Analysis Of Elie Wiesel 's ' The Perils Of Indifference ' Essay examples

1015 Words Oct 27th, 2015 null Page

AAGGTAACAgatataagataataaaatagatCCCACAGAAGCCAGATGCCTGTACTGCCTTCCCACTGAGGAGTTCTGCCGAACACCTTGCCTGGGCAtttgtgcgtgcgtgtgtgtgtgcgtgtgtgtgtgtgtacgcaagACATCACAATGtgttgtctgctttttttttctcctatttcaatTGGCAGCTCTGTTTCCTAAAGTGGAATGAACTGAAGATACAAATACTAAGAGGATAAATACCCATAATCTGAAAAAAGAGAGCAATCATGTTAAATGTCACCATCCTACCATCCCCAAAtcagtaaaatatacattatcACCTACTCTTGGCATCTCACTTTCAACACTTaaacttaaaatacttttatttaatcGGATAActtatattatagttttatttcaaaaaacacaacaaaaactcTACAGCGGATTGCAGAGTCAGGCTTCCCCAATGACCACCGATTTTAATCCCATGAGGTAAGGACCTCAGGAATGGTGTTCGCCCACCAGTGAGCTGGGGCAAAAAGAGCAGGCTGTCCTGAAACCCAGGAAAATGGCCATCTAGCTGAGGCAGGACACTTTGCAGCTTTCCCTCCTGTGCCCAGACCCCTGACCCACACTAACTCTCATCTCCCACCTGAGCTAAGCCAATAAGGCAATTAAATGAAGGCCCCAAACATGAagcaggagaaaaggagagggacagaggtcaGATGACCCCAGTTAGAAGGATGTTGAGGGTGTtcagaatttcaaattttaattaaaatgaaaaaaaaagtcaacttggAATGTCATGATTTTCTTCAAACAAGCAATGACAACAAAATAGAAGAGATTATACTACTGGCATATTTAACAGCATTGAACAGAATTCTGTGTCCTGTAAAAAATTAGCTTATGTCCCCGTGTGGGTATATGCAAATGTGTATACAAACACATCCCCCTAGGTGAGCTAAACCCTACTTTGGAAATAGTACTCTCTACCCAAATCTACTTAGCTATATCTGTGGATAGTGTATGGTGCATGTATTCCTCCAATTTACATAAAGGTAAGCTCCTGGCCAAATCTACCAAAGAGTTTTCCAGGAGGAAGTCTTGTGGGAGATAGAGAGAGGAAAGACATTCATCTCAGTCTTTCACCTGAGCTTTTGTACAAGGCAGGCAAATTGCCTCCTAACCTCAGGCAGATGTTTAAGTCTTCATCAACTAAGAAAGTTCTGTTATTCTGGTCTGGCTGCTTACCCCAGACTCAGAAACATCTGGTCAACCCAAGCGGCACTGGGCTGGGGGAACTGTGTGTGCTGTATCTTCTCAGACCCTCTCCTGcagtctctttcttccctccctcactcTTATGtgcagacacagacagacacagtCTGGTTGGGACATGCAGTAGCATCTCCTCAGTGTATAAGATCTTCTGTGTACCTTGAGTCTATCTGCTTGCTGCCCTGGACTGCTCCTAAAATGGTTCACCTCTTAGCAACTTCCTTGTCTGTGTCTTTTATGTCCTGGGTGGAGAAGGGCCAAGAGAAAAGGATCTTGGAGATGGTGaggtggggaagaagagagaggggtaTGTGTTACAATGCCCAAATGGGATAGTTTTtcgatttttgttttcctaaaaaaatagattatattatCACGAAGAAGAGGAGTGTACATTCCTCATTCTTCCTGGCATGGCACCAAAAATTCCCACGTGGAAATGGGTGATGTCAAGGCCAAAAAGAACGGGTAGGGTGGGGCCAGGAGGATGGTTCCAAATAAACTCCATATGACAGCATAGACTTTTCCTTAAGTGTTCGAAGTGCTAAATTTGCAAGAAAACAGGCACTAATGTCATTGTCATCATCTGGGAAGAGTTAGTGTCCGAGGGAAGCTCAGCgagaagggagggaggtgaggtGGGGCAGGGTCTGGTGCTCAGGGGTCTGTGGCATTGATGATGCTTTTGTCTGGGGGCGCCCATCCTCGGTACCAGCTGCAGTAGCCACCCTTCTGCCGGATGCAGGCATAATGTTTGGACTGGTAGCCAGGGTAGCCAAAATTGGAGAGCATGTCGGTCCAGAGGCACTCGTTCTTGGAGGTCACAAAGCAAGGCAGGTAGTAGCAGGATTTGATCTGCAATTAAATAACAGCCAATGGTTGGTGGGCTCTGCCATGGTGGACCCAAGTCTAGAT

“Indifference is always the friend of the enemy, for it benefits the aggressor -- never its victim, whose pain is magnified when he or she feels forgotten” (Wiesel 2). When trying to get a powerful point or a message across its more effective to use certain techniques and certain words. One influential man mastered this skill, Elie Wiesel. Elie Wiesel, a Holocaust survivor and Nobel Laureate, gave a powerful speech on April 12th 1999 in Washington D.C. as part of the Millennium Lecture series, hosted by President Clinton and First Lady Hillary Clinton. His speech touched on his story of survival as well as points about indifference and his opinion and feelings about it. The speech is powerful because of the language and the fact that the speech relates to the audience while still persuading and educating the common people. An analysis of Elie Wiesels speech “The Perils of Indifference” reveals that Wiesel has a intended audience the noble office, an actual audience the bystanders and strong language that really connects the audience to the words being said. Starting off the speech Elie Wiesel indicated that he is speaking “directly” to President Clinton, Mrs. Clinton, members of the Congress, Ambassador Holbrooke and Excellences. He gets their attention by addressing them personally through out the whole speech. For example he addressed the President by saying he is a “Commander in Chief of the army that freed me and tens of thousands of others”. (Wiesel 1) These strong…

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